Knight and Day: Tom Cruise's Charm Offensive

Tom Cruise perfects his manic act as a winningly unhinged secret agent in Knight and Day

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Frank Masi / Twentieth Century Fox

Roy (Tom Cruise) and June (Cameron Diaz) race through the streets of Seville, Spain.

The action in Knight and Day revolves around a much sought-after technological breakthrough code-named Zephyr, a C-size battery that can power a submarine and never runs down. Tom Cruise's character, superspy Roy Miller, describes this wonder as the first perpetual-energy source since the sun. "It's not your average Duracell," he tells June Havens (Cameron Diaz), the plucky Boston girl who unwittingly gets caught up in his efforts to protect the Zephyr and its eccentric young inventor (Paul Dano).

It doesn't seem fair that Duracell gets the product placement; if there's one power source that comes to mind watching Cruise in this capable entertainment, it's Energizer and its indomitable bunny. In his 29 years in the business, the 47-year-old actor has run the gamut of public opinion, from the crushworthy hunk of Top Gun to the mushy, gushy dude who wanted all of us to feel just how fast Katie Holmes made his heart beat. We recoiled as he jumped on Oprah's couch and picked a fight with Matt Lauer and chattered about Scientology. Yet he just kept going and going, and the slick, proficient Knight and Day is proof that you should never count Cruise out.

He's already shown how he can play off the public's perceptions of him as intense and unhinged — indeed, that's where he tends to do his best work, from 1999's Magnolia to the 2008 comedy Tropic Thunder. But Knight and Day, directed by James Mangold, might be the most impressive act of rehabilitation yet. As Roy, a Mission: Impossible–type secret agent who may be crazy, Cruise willingly parodies himself while reminding us of the qualities that made him a star in the first place. We get to titter and point at that uniquely maniacal grin but can't help noticing that he's still an awfully fine-looking man. By the time he peeks over his sunglasses Risky Business–style, we don't even wince.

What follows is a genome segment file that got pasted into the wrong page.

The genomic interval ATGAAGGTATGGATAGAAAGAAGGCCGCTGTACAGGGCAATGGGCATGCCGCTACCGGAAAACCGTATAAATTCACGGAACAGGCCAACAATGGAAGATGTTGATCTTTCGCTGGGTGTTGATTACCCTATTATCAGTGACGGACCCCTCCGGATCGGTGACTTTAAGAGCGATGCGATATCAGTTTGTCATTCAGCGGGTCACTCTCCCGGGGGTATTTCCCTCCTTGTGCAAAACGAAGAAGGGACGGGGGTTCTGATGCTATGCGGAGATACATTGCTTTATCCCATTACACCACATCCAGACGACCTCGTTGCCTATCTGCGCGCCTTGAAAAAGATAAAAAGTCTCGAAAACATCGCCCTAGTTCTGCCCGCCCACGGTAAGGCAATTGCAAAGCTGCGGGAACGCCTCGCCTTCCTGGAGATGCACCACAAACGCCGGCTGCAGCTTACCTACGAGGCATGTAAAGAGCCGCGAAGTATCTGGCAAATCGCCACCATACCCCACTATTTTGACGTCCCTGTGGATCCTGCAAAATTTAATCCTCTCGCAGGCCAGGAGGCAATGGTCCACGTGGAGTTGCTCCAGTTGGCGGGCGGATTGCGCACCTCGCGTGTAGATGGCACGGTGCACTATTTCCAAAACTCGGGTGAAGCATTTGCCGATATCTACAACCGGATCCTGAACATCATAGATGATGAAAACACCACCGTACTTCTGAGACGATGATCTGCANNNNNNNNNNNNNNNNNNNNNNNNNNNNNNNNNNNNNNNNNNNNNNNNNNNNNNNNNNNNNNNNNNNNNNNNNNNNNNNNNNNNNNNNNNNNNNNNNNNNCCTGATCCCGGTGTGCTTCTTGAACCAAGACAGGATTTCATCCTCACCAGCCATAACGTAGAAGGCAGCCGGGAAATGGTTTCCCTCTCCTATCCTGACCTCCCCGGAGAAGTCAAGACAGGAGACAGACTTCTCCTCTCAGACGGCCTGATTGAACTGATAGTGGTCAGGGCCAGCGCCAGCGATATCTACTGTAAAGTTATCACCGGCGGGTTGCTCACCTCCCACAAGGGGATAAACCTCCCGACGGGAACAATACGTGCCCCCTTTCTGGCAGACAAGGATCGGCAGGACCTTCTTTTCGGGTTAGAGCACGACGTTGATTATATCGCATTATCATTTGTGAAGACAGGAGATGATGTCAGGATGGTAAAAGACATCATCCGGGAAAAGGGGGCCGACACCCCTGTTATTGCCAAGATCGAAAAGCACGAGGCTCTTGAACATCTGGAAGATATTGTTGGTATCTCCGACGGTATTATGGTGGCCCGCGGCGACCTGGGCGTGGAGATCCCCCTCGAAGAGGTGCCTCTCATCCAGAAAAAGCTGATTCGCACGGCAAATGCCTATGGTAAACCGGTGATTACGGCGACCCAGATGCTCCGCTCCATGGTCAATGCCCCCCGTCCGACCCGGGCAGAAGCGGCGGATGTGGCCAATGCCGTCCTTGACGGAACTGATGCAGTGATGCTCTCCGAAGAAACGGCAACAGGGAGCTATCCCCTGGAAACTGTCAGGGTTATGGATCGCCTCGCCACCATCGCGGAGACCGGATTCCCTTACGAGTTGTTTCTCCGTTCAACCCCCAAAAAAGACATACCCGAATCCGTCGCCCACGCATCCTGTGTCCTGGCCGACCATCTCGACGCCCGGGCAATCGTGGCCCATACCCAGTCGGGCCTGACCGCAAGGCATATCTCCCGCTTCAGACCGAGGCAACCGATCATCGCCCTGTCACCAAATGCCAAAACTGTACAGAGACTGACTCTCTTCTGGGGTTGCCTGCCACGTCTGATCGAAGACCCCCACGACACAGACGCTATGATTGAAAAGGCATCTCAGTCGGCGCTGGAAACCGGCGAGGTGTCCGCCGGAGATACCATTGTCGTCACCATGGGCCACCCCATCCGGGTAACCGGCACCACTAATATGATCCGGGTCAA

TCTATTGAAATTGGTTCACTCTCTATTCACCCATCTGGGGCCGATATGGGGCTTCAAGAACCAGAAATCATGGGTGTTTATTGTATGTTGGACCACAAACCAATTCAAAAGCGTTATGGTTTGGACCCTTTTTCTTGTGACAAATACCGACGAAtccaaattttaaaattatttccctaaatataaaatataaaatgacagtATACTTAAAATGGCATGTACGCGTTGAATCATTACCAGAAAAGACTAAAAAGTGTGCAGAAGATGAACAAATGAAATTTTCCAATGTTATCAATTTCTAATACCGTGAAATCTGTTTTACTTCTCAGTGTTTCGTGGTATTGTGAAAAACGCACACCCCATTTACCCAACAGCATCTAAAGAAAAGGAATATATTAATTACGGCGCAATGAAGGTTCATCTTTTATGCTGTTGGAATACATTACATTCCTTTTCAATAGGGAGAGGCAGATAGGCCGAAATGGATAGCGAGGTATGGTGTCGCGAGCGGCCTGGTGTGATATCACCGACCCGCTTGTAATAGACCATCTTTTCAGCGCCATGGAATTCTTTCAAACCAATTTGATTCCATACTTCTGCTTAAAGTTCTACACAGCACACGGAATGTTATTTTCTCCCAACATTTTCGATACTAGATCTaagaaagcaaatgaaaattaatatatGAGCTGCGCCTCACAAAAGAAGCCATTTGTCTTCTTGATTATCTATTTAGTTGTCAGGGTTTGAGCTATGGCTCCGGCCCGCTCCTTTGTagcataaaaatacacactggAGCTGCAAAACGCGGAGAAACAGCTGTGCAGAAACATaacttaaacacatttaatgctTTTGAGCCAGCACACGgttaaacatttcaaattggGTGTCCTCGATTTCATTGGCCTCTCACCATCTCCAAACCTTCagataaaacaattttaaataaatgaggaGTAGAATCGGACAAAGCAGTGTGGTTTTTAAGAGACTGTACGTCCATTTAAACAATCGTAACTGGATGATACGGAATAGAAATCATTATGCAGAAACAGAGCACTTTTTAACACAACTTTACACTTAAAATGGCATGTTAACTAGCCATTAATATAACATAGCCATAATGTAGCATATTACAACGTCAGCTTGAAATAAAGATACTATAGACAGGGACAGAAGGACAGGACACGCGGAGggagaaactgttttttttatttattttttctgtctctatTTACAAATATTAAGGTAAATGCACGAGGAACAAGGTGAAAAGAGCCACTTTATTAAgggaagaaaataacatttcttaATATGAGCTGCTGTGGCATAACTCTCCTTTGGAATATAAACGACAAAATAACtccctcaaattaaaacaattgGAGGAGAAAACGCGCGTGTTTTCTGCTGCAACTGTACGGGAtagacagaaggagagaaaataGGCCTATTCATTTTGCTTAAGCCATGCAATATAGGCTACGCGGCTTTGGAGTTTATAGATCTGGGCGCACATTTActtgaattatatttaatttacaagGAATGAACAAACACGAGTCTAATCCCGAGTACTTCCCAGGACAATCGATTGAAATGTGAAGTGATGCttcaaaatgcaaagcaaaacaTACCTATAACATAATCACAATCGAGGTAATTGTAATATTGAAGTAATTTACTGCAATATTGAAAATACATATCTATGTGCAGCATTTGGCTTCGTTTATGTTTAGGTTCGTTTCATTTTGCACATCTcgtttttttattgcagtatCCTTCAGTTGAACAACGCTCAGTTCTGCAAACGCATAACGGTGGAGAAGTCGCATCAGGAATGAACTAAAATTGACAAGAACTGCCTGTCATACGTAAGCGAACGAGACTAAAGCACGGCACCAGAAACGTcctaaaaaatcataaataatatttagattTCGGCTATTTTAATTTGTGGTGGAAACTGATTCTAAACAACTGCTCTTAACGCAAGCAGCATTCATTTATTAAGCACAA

The Spy Who Drugged Me
Due credit for this successful reinvention has to go to Diaz, who channels the audience's reservations about Cruise while convincingly falling for Roy. June has a few ditsy moments, but she's cut from the same cloth as Sandra Bullock's character in Speed: overwhelmed yet adaptable. In an early scene, she and Roy are flirting on a nearly empty flight. When she retreats to the bathroom to primp — and debate whether Roy is cheesy or sexy — he engages in mortal combat with everyone else on the plane, including the pilots. "It's not your first rodeo, woman," she tells herself, then goes out and kisses him, not noticing the carnage until they disengage. Diaz is wonderfully deft in such scenes, and there's a genuine comic pulse between her and Cruise.

The duo gets chased around the globe, from the Azores to Seville, Spain, by nefarious weapons dealers as well as Roy's former partner Fitzgerald (Peter Sarsgaard). Roy warns June that Fitzgerald will tell her he's gone rogue and off the rails — but none of that is true. Or is it? Knight and Day is like Mr. and Mrs. Smith with questionable sanity standing in for marital tension, although without the spicy Brangelina backstory. But it is the very definition of a summer blockbuster: smart but not taxingly so, filled with pretty people (Diaz and Cruise look fantastic) and things that go boom.

Mangold plunges into his action sequences as if he were auditioning to helm the next Jason Bourne movie, sending a dozen spinning, skidding cars through Boston's tunnels and over its bridges. All these stunts are ridiculously over the top, and by the time we get to Austria, they go on too long. But on the whole, they're so gracefully executed that we go along with the fun idea that Roy could silently lasso a row of bad guys, one by one, extracting them from a scene as if he were using Photoshop. In a running gag, Roy drugs June whenever the situation gets too hairy. ("You weren't coping well," he explains.) It plays knowingly off our cynicism about action movies — how do Bourne or Ethan Hunt get from point A to point B so easily? June just shuts her eyes in one place, amid a hail of bullets, and about 18 hours later opens them somewhere else, wearing stylish new clothes suitable for the climate. No wonder she starts to like Roy. The movie's greatest trick is that we do too.